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Dublin: 17 °C Saturday 21 September, 2019

Tillage farmers advised to share concerns as they pay bills after "perfect storm"

“I know one farmer whose eldest daughter is gone to university, and they’ve managed to pay for the tuition up until Christmas, but they don’t think they can keep her there.”

Image: Shutterstock/Tanja Tatic

IT’S ALMOST THE end of October, which means two things for tillage farmers – the end of the autumn sowing season and the beginning of looking at the books and working out how much they’ve made this year.

Ireland’s tillage farmers are struggling to get by – this year in particular has been a bad year for farmers of crops and grains.

Liam Dunne, a tillage farmer from Athy Co Kildare, says that it’s now when most farmers will “look at the books, start paying bills, and adding up the figures”.

This year, things don’t look good. Lower international prices, poor yields, and bad weather have lead to a “perfect storm” for tillage farmers.

Last year held particularly good yields, and no one is sure why this year is different – some say it’s climate change, others say it was the ‘late spring’, and other say it was last year’s bad floods which may have washed all the nutrients out of the soil.

The result are poor grains that weigh lighter than usual, and a drop of 2.51 million tonnes to 2.1 million tonnes - this is partly due to land being sold off.

Tillage farmers have always been worried about the “perfect storm”. We haven’t lost a crop since 1985 – but there have been crops lost this year – over the western seaboard from Cork city to Derry city.

shutterstock_286382912 "Tillage farmers get a bit of slagging on the weather because our work depends on it. You have to be ready to go when the weather is dry. You have to go out and spray when the timing's right. So much of tillage farming is about timing." Source: Shutterstock/rumanas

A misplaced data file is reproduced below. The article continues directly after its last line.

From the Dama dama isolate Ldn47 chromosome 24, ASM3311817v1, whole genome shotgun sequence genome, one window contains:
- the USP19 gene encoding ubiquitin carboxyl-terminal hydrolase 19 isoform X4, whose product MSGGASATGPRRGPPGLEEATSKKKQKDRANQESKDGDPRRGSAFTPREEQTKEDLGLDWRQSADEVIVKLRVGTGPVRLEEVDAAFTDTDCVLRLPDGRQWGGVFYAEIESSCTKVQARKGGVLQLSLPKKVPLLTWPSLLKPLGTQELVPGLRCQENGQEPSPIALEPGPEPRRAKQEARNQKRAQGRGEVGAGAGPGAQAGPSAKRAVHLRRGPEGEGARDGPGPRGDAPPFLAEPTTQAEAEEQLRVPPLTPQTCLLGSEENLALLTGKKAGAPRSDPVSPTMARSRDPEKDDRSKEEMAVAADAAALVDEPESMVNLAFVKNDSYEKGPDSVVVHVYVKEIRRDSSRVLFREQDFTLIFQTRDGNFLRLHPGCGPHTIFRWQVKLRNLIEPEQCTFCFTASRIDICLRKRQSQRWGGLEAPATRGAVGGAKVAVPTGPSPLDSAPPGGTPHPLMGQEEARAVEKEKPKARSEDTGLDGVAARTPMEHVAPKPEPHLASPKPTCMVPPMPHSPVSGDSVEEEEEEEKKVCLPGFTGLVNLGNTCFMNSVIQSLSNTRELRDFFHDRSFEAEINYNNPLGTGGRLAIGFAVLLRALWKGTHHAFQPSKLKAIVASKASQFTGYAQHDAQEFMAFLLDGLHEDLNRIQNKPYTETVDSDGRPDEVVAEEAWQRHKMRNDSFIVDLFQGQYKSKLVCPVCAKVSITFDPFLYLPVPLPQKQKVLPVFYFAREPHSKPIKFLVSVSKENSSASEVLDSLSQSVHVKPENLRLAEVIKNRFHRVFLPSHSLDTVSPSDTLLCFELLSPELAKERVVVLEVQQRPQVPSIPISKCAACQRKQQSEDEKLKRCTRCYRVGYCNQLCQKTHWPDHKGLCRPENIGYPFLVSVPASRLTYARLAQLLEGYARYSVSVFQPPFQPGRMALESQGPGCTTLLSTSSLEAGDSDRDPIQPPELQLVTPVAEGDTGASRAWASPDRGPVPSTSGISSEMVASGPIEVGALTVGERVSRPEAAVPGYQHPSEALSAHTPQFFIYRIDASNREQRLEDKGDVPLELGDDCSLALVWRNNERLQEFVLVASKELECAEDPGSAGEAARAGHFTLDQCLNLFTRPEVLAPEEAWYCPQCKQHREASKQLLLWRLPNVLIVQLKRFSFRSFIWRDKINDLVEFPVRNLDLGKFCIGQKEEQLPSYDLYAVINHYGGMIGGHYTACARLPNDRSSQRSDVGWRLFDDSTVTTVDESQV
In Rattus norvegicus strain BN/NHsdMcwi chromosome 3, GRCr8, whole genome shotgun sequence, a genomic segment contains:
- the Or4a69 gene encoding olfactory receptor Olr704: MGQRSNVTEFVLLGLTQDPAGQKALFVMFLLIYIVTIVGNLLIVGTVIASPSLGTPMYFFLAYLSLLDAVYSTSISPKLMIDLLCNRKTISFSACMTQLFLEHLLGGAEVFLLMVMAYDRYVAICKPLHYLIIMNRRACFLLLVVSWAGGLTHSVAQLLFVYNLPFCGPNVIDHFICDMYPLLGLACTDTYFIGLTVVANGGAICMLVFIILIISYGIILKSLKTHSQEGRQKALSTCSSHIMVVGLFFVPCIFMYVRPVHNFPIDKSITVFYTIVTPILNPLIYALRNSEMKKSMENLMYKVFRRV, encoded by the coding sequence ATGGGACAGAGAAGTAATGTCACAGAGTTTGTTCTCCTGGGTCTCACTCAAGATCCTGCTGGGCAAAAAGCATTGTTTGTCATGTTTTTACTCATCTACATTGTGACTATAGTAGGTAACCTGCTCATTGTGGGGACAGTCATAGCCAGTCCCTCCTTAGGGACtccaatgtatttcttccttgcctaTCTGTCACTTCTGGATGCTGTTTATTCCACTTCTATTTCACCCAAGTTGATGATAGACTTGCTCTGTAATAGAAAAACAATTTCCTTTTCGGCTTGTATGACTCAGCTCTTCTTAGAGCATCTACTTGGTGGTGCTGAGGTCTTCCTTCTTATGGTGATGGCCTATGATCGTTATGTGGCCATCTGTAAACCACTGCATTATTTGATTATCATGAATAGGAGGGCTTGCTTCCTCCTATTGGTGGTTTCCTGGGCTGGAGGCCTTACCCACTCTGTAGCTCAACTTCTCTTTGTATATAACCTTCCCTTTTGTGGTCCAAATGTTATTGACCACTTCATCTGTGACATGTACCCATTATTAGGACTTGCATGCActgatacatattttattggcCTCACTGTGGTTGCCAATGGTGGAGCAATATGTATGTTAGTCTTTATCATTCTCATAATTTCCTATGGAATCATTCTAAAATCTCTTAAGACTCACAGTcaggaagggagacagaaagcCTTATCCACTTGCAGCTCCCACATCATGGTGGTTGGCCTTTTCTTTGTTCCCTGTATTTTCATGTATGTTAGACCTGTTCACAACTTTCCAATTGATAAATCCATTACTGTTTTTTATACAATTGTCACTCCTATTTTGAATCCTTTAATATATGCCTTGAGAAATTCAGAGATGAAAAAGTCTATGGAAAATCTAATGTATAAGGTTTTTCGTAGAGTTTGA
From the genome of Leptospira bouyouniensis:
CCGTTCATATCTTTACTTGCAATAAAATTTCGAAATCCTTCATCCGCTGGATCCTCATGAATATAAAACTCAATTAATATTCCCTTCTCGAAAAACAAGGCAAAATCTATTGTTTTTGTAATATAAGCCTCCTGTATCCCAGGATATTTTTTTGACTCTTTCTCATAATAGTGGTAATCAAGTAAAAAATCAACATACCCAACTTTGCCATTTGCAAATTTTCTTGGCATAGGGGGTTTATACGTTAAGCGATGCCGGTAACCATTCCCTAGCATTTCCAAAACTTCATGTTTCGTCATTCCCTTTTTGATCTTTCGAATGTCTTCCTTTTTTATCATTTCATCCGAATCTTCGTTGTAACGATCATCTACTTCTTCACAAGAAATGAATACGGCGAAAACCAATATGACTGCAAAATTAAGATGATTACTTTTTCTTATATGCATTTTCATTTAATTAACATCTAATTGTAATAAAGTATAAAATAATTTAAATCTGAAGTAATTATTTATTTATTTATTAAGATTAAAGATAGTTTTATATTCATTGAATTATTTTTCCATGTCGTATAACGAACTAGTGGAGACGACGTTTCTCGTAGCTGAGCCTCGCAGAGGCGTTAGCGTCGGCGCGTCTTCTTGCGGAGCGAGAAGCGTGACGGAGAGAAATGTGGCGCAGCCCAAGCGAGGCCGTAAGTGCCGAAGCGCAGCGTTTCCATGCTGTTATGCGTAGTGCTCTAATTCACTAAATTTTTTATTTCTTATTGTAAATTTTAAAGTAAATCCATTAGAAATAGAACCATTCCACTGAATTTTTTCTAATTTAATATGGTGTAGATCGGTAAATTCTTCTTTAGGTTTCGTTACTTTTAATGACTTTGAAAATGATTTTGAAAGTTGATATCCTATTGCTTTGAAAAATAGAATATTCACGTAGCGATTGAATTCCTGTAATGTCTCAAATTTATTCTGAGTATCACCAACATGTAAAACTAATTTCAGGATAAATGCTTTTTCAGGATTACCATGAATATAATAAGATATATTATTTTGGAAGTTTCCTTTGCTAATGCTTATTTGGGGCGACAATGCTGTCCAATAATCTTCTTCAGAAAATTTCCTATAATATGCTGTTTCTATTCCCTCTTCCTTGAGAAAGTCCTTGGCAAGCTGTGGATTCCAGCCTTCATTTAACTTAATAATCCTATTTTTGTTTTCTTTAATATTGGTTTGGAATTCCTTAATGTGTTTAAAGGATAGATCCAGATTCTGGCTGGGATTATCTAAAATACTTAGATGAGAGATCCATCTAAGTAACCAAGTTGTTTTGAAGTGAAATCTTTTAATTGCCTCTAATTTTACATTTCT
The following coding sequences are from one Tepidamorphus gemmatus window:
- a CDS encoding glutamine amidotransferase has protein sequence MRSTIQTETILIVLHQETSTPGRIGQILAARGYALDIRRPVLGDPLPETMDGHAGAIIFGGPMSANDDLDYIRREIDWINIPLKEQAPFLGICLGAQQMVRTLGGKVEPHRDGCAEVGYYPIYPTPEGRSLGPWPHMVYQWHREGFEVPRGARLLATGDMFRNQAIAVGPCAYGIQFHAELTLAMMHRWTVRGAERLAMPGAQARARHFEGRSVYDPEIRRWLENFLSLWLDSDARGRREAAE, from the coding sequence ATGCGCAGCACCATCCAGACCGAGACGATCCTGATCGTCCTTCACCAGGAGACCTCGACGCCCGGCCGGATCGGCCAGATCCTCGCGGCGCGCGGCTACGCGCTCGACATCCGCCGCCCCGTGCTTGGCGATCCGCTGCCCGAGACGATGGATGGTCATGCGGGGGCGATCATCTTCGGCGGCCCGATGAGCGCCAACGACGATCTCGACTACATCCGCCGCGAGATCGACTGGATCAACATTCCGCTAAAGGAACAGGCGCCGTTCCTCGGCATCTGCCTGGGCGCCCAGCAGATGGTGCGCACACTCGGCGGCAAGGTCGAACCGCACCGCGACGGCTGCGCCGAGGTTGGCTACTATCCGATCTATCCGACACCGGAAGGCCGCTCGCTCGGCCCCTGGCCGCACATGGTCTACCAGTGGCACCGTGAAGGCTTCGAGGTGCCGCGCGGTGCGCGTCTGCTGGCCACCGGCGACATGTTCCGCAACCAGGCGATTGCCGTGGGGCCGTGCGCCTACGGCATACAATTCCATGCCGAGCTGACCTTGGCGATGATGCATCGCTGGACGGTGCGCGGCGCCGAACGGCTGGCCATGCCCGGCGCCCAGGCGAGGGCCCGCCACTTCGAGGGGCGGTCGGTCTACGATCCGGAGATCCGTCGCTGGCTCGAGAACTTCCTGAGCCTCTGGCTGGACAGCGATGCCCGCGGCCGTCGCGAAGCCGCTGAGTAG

Liam is also the chairman of the Irish Farmers’ Association Grain Committee; a lot of farmers call him to voice their concerns. He says that a lot of farmers are now applying for the Direct Farm Payment to keep their business going, rather than on living expenses, or reinvestment.

“If you’re spending the payment on fuel expenses, that’s a bad place to be.”

Farmers were due to receive 70% of this payment last night.

He says that the spouses of farmers now carry more of the pressure and make contributions to the household finances, as well as the decision-making.

I know one farmer who has lost his crop. His eldest daughter is gone to university in Dublin, and they’ve managed to pay for the tuition up until Christmas, but they don’t think they can [afford to] keep her there.

Farmers are forced into either selling land or selling equipment to stay afloat.

Sometimes they have to sell something, if you have three tractors you might sell one on. But the problem is that the lad down the road that would buy it is also in difficulty – so what you’d get would be very little.

Liam said that as farmers add up their earnings for the year, they should share their thoughts with the people around them – family, friends and other farmers.

“It’s hugely important. I recommend that people to talk to their neighbours, who are probably in the same place as you, but you won’t get any consolation by dealing with this on your own.

“Talk you your spouse, your merchant, your manager, your co-op. Pieta House is also there if you need to talk.”

If you need to talk, contact:

  • Samaritans 116 123 or email
  • National Suicide Helpline 1800 247 247 – (suicide prevention, self-harm, bereavement)
  • Aware 1800 80 48 48 (depression, anxiety)
  • Pieta House 01 601 0000 or email – (suicide, self-harm)
  • Teen-Line Ireland 1800 833 634 (for ages 13 to 19)
  • Childline 1800 66 66 66 (for under 18s)

Read: Tillage farmers in Ireland are ‘stressed, anguished and in pain’ after a bad harvest year

Read: Investment in sheep and protection from Brexit: Here’s what the Budget means to farmers

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